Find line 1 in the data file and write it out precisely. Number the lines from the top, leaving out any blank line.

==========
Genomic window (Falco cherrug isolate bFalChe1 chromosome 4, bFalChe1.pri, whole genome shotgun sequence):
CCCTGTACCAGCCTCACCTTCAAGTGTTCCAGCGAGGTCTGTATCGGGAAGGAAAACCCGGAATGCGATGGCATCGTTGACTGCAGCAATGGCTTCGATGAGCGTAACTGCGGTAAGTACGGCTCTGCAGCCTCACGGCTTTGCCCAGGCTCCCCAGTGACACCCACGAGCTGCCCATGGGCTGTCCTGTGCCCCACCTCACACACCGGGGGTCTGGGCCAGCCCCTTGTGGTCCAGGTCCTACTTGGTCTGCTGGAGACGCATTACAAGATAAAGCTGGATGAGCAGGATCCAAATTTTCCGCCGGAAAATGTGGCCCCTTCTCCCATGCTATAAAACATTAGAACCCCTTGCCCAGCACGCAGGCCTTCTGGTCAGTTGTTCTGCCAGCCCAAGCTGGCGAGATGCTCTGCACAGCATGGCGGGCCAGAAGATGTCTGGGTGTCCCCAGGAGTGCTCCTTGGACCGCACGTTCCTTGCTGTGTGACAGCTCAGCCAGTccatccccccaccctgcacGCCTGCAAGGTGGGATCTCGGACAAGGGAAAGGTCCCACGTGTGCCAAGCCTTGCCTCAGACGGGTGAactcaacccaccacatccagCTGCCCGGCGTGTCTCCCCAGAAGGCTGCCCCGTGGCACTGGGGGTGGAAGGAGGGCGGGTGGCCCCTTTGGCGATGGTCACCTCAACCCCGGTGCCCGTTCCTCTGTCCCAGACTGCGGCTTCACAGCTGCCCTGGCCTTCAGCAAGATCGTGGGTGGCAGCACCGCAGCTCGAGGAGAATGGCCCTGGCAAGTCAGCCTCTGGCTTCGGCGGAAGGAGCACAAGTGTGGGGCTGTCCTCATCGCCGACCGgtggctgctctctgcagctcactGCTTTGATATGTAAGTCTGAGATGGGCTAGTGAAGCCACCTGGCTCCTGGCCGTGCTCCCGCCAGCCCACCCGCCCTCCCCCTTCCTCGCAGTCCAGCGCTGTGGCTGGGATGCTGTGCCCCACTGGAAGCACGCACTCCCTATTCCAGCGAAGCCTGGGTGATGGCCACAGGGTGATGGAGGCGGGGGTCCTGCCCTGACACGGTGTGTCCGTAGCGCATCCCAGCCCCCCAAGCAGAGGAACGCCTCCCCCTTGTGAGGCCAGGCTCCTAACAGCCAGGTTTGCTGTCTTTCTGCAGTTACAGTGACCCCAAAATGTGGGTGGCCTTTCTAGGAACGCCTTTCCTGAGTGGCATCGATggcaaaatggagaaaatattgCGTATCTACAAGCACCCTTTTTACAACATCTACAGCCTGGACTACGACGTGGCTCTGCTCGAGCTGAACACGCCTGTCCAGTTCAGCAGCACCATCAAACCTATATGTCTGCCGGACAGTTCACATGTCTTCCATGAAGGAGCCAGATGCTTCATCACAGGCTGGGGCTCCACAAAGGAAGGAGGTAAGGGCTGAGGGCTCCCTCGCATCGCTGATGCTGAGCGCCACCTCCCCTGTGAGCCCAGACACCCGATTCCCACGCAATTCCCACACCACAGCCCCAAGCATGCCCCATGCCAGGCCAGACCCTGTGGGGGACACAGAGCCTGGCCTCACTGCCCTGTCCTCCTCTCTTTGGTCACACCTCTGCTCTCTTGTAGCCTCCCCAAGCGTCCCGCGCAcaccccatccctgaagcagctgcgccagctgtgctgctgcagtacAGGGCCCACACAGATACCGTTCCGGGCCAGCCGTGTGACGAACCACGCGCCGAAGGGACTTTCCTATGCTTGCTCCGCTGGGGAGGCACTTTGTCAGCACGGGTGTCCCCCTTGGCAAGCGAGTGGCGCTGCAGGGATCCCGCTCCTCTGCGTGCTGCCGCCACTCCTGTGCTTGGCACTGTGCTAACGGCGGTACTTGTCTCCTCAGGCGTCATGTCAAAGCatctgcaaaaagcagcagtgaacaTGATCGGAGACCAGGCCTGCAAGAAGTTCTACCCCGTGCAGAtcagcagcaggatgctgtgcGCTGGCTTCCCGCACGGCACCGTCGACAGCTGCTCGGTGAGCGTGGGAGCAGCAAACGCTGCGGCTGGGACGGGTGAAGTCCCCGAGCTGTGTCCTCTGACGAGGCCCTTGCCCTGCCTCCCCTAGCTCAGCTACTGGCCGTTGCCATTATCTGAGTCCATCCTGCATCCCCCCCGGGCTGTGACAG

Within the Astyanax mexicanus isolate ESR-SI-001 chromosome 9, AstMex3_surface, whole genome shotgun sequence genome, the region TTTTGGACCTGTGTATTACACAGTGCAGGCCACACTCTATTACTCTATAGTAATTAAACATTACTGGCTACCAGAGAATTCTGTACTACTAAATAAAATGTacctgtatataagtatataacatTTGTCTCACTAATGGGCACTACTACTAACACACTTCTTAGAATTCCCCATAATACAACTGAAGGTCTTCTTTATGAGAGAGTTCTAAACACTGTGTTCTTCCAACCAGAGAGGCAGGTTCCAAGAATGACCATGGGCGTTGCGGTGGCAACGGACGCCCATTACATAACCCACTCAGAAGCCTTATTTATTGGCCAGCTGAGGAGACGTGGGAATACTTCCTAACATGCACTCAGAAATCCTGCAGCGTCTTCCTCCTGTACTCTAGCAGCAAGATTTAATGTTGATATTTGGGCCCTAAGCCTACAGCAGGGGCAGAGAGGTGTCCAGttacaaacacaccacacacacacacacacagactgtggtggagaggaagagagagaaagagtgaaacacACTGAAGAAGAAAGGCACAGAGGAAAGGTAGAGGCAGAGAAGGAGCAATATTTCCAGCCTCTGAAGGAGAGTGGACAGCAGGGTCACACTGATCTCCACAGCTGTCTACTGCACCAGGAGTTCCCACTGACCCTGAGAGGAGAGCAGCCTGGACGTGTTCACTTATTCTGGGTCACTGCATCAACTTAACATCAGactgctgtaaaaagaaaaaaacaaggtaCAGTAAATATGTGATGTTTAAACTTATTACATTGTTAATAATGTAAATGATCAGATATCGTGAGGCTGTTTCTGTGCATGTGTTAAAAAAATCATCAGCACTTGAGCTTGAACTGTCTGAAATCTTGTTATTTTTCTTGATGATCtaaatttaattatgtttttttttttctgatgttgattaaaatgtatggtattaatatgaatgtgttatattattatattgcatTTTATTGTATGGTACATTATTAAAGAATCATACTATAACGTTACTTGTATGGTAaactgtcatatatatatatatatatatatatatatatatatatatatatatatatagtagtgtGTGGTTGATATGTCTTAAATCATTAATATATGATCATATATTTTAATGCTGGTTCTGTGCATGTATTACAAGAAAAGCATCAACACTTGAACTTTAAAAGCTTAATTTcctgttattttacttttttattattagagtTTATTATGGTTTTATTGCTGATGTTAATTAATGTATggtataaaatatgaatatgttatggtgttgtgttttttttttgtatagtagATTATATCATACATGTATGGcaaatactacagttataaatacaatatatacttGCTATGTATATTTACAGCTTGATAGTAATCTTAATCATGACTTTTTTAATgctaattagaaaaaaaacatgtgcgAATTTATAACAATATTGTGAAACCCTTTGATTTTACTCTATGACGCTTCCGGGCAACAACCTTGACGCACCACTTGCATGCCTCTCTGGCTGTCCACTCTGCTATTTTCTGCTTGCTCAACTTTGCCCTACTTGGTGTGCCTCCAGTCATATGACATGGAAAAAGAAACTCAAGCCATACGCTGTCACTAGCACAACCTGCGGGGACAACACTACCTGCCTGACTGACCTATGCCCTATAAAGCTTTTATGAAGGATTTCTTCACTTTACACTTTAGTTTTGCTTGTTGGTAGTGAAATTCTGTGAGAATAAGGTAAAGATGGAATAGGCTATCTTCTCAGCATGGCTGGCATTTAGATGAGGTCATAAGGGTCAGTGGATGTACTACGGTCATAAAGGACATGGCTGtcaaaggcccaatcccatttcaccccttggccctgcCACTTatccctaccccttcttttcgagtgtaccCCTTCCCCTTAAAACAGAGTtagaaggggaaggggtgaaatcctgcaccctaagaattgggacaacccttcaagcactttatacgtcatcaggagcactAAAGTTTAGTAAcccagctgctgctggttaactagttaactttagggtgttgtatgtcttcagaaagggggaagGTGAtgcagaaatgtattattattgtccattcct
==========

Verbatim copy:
Genomic window (Falco cherrug isolate bFalChe1 chromosome 4, bFalChe1.pri, whole genome shotgun sequence):